Wondering whether Vitamin B is good for a hangover? It’s a common question and one that doesn’t have a straightforward answer.
If you’re reading this article, the chances are that you’ve already tried many different supposed hangover cures in your time. Drinking water and taking painkillers help, but nothing quite does the trick.
Taking vitamin B supplements for hangovers is a popular method used by many to fight their symptoms. But does it actually work?
In this article, we’re going to take a detailed look at vitamin B and its relation to alcohol, to find out whether it has any benefits for a hangover.
What does vitamin B do?
Before we get into vitamin B and alcohol, we first need to go over what vitamin B actually does in your body.
There are a total of eight individual B vitamins. All of which are water-soluble vitamins which means they are dissolvable in water. The other types of vitamins you may be familiar with such as vitamins D and A, are fat-soluble.
As a result, most B vitamins aren’t stored in your body and, therefore, you need to get a certain amount from your diet to maintain healthy levels.
The exception to this rule is vitamin B12 and folate which your liver is able to store. B12 for up to 3 years and folate up to 4 months.
The B vitamins are essential for life and deficiency in any one causes significant disease. Thankfully, it’s not hard to get the right amount of each one if you have a healthy balanced diet.
Vitamins B1 to B6
These vitamins are the precursors and cofactors to many of the enzymes required for metabolism. This means the metabolism of all foods and drinks you consume, including alcohol.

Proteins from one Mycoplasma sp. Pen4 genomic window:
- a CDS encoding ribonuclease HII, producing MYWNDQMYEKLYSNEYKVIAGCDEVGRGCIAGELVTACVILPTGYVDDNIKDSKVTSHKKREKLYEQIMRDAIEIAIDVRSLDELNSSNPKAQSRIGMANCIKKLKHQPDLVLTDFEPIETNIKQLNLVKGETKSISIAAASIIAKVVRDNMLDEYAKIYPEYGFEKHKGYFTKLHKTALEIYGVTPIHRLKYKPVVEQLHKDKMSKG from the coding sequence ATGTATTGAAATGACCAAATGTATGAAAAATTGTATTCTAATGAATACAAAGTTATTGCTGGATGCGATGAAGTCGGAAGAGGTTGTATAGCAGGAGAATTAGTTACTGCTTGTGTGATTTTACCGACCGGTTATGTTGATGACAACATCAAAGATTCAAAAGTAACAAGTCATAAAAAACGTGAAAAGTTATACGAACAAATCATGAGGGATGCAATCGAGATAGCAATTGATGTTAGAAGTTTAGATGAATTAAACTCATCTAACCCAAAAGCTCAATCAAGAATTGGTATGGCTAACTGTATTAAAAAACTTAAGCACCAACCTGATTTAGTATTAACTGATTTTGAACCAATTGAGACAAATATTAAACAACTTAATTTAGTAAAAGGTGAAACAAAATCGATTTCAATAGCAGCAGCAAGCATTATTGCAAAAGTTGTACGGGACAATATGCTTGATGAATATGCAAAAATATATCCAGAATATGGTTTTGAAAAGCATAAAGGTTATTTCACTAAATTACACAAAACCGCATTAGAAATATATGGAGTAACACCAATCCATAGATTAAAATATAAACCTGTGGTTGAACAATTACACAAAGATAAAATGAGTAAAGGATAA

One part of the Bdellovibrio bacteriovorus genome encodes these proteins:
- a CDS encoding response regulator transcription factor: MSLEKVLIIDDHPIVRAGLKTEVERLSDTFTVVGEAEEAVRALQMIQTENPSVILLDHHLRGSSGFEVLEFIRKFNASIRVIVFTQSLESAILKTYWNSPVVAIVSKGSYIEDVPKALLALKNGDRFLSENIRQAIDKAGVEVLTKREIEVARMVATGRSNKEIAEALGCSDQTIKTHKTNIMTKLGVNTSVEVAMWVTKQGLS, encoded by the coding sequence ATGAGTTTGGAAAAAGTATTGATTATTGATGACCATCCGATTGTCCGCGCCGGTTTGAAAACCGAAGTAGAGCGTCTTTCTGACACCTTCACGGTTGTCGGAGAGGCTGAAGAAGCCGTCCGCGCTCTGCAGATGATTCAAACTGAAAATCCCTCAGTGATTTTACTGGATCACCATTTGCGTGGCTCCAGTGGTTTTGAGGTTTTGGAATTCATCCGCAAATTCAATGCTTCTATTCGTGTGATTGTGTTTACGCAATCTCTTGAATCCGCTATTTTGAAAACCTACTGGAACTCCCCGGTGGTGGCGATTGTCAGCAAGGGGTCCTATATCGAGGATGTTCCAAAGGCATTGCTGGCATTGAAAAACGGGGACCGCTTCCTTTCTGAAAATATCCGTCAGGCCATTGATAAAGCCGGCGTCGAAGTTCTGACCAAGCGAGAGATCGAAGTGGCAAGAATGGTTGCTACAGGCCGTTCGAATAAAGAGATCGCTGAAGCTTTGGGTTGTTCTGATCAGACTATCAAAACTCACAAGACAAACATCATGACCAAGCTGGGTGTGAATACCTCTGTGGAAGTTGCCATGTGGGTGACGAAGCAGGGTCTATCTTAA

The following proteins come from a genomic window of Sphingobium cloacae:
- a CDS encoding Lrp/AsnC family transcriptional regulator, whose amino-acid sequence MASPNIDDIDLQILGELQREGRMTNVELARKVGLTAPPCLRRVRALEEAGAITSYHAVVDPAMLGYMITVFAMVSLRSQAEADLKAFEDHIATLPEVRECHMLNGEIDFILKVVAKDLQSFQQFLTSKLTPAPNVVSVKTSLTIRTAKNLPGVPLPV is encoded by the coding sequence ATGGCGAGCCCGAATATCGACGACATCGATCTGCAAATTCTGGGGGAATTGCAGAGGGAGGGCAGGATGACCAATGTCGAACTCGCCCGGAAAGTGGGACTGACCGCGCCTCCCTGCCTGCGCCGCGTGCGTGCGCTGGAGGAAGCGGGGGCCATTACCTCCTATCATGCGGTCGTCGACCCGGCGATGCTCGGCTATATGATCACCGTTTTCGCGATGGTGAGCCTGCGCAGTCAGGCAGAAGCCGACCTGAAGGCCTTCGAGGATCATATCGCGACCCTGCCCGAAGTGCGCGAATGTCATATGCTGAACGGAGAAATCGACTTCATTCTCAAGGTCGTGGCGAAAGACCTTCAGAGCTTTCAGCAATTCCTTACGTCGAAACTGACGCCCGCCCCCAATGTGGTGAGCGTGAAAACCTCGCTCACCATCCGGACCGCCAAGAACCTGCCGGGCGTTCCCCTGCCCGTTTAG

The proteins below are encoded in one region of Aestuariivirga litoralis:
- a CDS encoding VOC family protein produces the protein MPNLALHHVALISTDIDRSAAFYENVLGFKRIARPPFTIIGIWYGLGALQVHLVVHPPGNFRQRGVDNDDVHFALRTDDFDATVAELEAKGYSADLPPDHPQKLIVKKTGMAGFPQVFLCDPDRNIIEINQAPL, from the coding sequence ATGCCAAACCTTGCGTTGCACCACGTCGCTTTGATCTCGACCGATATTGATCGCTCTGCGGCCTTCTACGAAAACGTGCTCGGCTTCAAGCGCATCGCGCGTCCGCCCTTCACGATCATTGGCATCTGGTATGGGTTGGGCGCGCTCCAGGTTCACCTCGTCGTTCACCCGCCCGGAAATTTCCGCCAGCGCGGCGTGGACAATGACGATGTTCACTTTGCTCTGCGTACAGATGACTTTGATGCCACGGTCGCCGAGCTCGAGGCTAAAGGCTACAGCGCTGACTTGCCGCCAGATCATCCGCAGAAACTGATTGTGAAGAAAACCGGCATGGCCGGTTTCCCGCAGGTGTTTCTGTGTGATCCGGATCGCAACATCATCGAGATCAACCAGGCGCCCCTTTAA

What is a cofactor? well, it’s a substance whose presence is essential for the activity of an enzyme.
Vitamin B9 (folate) and B12
These two B vitamins are particularly important in DNA synthesis and regulation as well as the healthy functioning of your nervous system.
With the basics out the way, next up we’ll look into vitamin B and alcohol metabolism.
Vitamin B and alcohol
Chronic alcohol use is well-known to significantly affect the levels of vitamin B in your body. In chronic alcohol use, vitamin B deficiency is caused by several different factors.(1)
- Reduced intake due to a poor diet
- alcohol affects absorption of vitamins
- Drinking increases the use of B vitamins due to increased metabolic demand
- alcohol increases vitamin excretion
On the other hand, less is known about the effect of alcohol on vitamin levels during acute consumption. In other words, drinking too much at the weekend.
A research group from a US emergency department tested vitamin deficiency in patients coming in who’d had a few too many drinks at happy hour. They found that vitamin B1 levels were significantly lower, whereas B12 and folate levels were unaffected.(4)
The bottom line: Although it’s well-known that vitamin levels are significantly affected by chronic alcohol use. Not much research is available about vitamin B and alcohol use within recommended limits.
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Is vitamin B good for hangovers?
So, is vitamin B good for hangovers or not? There is some debate around this seemingly simple ‘yes or no’ question. Mainly because there are so many different vitamins that come under the B vitamin group. Also, the fact that B vitamins for hangovers haven’t been researched extensively.